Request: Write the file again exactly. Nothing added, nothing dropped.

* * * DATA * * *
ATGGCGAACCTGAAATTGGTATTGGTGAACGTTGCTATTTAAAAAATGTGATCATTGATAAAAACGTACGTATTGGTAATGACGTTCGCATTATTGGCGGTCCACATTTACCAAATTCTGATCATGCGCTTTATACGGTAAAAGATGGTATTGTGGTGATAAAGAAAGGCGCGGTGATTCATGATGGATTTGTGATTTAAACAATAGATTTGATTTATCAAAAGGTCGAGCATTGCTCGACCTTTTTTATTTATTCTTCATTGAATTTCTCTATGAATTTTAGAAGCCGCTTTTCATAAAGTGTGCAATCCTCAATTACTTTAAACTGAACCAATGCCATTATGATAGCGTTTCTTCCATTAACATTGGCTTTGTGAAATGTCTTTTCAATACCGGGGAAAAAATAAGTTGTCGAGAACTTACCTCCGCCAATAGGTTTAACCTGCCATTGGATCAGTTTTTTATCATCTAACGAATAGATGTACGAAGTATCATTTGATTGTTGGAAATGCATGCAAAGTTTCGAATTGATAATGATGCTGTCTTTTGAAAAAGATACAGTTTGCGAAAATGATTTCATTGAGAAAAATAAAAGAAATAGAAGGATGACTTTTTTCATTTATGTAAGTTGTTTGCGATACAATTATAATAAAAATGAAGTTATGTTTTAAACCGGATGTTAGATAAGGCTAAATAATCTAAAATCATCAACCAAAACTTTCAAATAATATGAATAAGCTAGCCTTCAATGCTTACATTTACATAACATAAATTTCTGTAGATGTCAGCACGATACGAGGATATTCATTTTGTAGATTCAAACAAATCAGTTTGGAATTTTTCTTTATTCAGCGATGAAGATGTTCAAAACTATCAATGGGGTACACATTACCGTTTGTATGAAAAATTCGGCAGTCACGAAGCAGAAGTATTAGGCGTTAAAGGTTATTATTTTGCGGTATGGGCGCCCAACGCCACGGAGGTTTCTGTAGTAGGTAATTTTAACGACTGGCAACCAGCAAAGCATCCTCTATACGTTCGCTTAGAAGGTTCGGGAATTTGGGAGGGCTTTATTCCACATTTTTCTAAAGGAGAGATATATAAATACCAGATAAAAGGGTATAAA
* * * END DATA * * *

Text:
ATGGCGAACCTGAAATTGGTATTGGTGAACGTTGCTATTTAAAAAATGTGATCATTGATAAAAACGTACGTATTGGTAATGACGTTCGCATTATTGGCGGTCCACATTTACCAAATTCTGATCATGCGCTTTATACGGTAAAAGATGGTATTGTGGTGATAAAGAAAGGCGCGGTGATTCATGATGGATTTGTGATTTAAACAATAGATTTGATTTATCAAAAGGTCGAGCATTGCTCGACCTTTTTTATTTATTCTTCATTGAATTTCTCTATGAATTTTAGAAGCCGCTTTTCATAAAGTGTGCAATCCTCAATTACTTTAAACTGAACCAATGCCATTATGATAGCGTTTCTTCCATTAACATTGGCTTTGTGAAATGTCTTTTCAATACCGGGGAAAAAATAAGTTGTCGAGAACTTACCTCCGCCAATAGGTTTAACCTGCCATTGGATCAGTTTTTTATCATCTAACGAATAGATGTACGAAGTATCATTTGATTGTTGGAAATGCATGCAAAGTTTCGAATTGATAATGATGCTGTCTTTTGAAAAAGATACAGTTTGCGAAAATGATTTCATTGAGAAAAATAAAAGAAATAGAAGGATGACTTTTTTCATTTATGTAAGTTGTTTGCGATACAATTATAATAAAAATGAAGTTATGTTTTAAACCGGATGTTAGATAAGGCTAAATAATCTAAAATCATCAACCAAAACTTTCAAATAATATGAATAAGCTAGCCTTCAATGCTTACATTTACATAACATAAATTTCTGTAGATGTCAGCACGATACGAGGATATTCATTTTGTAGATTCAAACAAATCAGTTTGGAATTTTTCTTTATTCAGCGATGAAGATGTTCAAAACTATCAATGGGGTACACATTACCGTTTGTATGAAAAATTCGGCAGTCACGAAGCAGAAGTATTAGGCGTTAAAGGTTATTATTTTGCGGTATGGGCGCCCAACGCCACGGAGGTTTCTGTAGTAGGTAATTTTAACGACTGGCAACCAGCAAAGCATCCTCTATACGTTCGCTTAGAAGGTTCGGGAATTTGGGAGGGCTTTATTCCACATTTTTCTAAAGGAGAGATATATAAATACCAGATAAAAGGGTATAAA